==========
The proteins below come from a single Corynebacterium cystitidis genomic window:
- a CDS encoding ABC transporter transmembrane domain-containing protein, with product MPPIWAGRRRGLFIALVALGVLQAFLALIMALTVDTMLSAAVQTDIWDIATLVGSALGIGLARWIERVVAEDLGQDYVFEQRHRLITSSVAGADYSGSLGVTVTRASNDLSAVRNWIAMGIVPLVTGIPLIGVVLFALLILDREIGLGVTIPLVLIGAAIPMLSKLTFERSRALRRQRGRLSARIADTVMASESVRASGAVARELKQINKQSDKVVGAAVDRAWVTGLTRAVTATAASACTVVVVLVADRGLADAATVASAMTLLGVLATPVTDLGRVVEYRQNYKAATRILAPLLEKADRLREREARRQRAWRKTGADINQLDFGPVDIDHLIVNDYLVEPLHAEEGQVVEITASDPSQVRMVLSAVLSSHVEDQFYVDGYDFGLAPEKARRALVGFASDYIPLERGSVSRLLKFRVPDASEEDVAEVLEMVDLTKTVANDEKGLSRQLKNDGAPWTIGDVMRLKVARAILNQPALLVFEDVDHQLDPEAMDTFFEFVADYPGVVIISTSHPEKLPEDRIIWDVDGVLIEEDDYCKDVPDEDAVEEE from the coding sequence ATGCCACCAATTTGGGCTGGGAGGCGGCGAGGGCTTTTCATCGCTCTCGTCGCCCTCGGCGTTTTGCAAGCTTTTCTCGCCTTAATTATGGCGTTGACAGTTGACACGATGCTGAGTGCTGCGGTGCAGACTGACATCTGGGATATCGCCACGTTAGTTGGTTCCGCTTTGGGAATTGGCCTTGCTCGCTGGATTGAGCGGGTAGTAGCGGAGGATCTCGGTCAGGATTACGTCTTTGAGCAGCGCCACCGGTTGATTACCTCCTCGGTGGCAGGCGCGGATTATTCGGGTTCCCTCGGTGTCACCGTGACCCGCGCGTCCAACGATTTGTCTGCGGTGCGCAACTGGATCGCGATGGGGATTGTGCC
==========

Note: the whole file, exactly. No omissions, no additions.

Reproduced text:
The proteins below come from a single Corynebacterium cystitidis genomic window:
- a CDS encoding ABC transporter transmembrane domain-containing protein, with product MPPIWAGRRRGLFIALVALGVLQAFLALIMALTVDTMLSAAVQTDIWDIATLVGSALGIGLARWIERVVAEDLGQDYVFEQRHRLITSSVAGADYSGSLGVTVTRASNDLSAVRNWIAMGIVPLVTGIPLIGVVLFALLILDREIGLGVTIPLVLIGAAIPMLSKLTFERSRALRRQRGRLSARIADTVMASESVRASGAVARELKQINKQSDKVVGAAVDRAWVTGLTRAVTATAASACTVVVVLVADRGLADAATVASAMTLLGVLATPVTDLGRVVEYRQNYKAATRILAPLLEKADRLREREARRQRAWRKTGADINQLDFGPVDIDHLIVNDYLVEPLHAEEGQVVEITASDPSQVRMVLSAVLSSHVEDQFYVDGYDFGLAPEKARRALVGFASDYIPLERGSVSRLLKFRVPDASEEDVAEVLEMVDLTKTVANDEKGLSRQLKNDGAPWTIGDVMRLKVARAILNQPALLVFEDVDHQLDPEAMDTFFEFVADYPGVVIISTSHPEKLPEDRIIWDVDGVLIEEDDYCKDVPDEDAVEEE from the coding sequence ATGCCACCAATTTGGGCTGGGAGGCGGCGAGGGCTTTTCATCGCTCTCGTCGCCCTCGGCGTTTTGCAAGCTTTTCTCGCCTTAATTATGGCGTTGACAGTTGACACGATGCTGAGTGCTGCGGTGCAGACTGACATCTGGGATATCGCCACGTTAGTTGGTTCCGCTTTGGGAATTGGCCTTGCTCGCTGGATTGAGCGGGTAGTAGCGGAGGATCTCGGTCAGGATTACGTCTTTGAGCAGCGCCACCGGTTGATTACCTCCTCGGTGGCAGGCGCGGATTATTCGGGTTCCCTCGGTGTCACCGTGACCCGCGCGTCCAACGATTTGTCTGCGGTGCGCAACTGGATCGCGATGGGGATTGTGCC